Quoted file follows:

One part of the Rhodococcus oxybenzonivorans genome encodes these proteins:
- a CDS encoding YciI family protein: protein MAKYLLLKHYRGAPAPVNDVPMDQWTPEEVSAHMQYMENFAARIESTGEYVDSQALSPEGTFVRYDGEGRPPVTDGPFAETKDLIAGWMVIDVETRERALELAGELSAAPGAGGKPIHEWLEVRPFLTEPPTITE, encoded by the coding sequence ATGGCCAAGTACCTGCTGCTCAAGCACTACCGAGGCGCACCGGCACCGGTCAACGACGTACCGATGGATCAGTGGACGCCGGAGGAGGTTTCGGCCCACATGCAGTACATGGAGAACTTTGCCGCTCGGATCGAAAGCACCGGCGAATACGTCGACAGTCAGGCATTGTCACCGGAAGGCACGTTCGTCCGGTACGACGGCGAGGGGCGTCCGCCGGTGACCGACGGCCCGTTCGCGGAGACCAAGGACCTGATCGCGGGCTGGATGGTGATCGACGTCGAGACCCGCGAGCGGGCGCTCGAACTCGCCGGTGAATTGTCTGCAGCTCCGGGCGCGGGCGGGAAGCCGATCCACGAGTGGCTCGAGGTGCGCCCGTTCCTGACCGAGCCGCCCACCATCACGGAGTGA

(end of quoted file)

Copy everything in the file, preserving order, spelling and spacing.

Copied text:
One part of the Rhodococcus oxybenzonivorans genome encodes these proteins:
- a CDS encoding YciI family protein: protein MAKYLLLKHYRGAPAPVNDVPMDQWTPEEVSAHMQYMENFAARIESTGEYVDSQALSPEGTFVRYDGEGRPPVTDGPFAETKDLIAGWMVIDVETRERALELAGELSAAPGAGGKPIHEWLEVRPFLTEPPTITE, encoded by the coding sequence ATGGCCAAGTACCTGCTGCTCAAGCACTACCGAGGCGCACCGGCACCGGTCAACGACGTACCGATGGATCAGTGGACGCCGGAGGAGGTTTCGGCCCACATGCAGTACATGGAGAACTTTGCCGCTCGGATCGAAAGCACCGGCGAATACGTCGACAGTCAGGCATTGTCACCGGAAGGCACGTTCGTCCGGTACGACGGCGAGGGGCGTCCGCCGGTGACCGACGGCCCGTTCGCGGAGACCAAGGACCTGATCGCGGGCTGGATGGTGATCGACGTCGAGACCCGCGAGCGGGCGCTCGAACTCGCCGGTGAATTGTCTGCAGCTCCGGGCGCGGGCGGGAAGCCGATCCACGAGTGGCTCGAGGTGCGCCCGTTCCTGACCGAGCCGCCCACCATCACGGAGTGA